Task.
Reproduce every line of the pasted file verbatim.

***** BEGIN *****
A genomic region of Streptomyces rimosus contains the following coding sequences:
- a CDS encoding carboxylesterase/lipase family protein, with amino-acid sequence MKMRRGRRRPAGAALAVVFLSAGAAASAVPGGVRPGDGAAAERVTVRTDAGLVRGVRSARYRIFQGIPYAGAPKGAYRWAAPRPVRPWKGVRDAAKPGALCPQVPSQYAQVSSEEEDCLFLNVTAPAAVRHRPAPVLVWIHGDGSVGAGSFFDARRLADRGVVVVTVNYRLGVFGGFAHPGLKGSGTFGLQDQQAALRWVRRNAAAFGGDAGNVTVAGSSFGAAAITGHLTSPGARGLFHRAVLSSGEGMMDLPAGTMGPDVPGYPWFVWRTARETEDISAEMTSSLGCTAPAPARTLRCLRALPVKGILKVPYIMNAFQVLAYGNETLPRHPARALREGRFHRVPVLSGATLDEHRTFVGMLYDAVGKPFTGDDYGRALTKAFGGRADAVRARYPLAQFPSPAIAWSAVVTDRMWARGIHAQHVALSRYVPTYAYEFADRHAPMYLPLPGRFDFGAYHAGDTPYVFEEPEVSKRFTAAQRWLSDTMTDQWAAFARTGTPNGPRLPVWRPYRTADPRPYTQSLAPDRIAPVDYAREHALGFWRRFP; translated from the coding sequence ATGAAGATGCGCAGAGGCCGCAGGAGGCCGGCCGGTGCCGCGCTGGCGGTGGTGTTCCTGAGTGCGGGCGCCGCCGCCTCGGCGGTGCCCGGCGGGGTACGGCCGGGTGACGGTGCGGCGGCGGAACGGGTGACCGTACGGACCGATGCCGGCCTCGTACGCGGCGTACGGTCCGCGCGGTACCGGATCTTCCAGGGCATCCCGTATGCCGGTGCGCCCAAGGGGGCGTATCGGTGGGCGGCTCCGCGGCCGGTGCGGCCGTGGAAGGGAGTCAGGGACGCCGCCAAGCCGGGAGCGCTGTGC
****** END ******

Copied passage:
A genomic region of Streptomyces rimosus contains the following coding sequences:
- a CDS encoding carboxylesterase/lipase family protein, with amino-acid sequence MKMRRGRRRPAGAALAVVFLSAGAAASAVPGGVRPGDGAAAERVTVRTDAGLVRGVRSARYRIFQGIPYAGAPKGAYRWAAPRPVRPWKGVRDAAKPGALCPQVPSQYAQVSSEEEDCLFLNVTAPAAVRHRPAPVLVWIHGDGSVGAGSFFDARRLADRGVVVVTVNYRLGVFGGFAHPGLKGSGTFGLQDQQAALRWVRRNAAAFGGDAGNVTVAGSSFGAAAITGHLTSPGARGLFHRAVLSSGEGMMDLPAGTMGPDVPGYPWFVWRTARETEDISAEMTSSLGCTAPAPARTLRCLRALPVKGILKVPYIMNAFQVLAYGNETLPRHPARALREGRFHRVPVLSGATLDEHRTFVGMLYDAVGKPFTGDDYGRALTKAFGGRADAVRARYPLAQFPSPAIAWSAVVTDRMWARGIHAQHVALSRYVPTYAYEFADRHAPMYLPLPGRFDFGAYHAGDTPYVFEEPEVSKRFTAAQRWLSDTMTDQWAAFARTGTPNGPRLPVWRPYRTADPRPYTQSLAPDRIAPVDYAREHALGFWRRFP; translated from the coding sequence ATGAAGATGCGCAGAGGCCGCAGGAGGCCGGCCGGTGCCGCGCTGGCGGTGGTGTTCCTGAGTGCGGGCGCCGCCGCCTCGGCGGTGCCCGGCGGGGTACGGCCGGGTGACGGTGCGGCGGCGGAACGGGTGACCGTACGGACCGATGCCGGCCTCGTACGCGGCGTACGGTCCGCGCGGTACCGGATCTTCCAGGGCATCCCGTATGCCGGTGCGCCCAAGGGGGCGTATCGGTGGGCGGCTCCGCGGCCGGTGCGGCCGTGGAAGGGAGTCAGGGACGCCGCCAAGCCGGGAGCGCTGTGC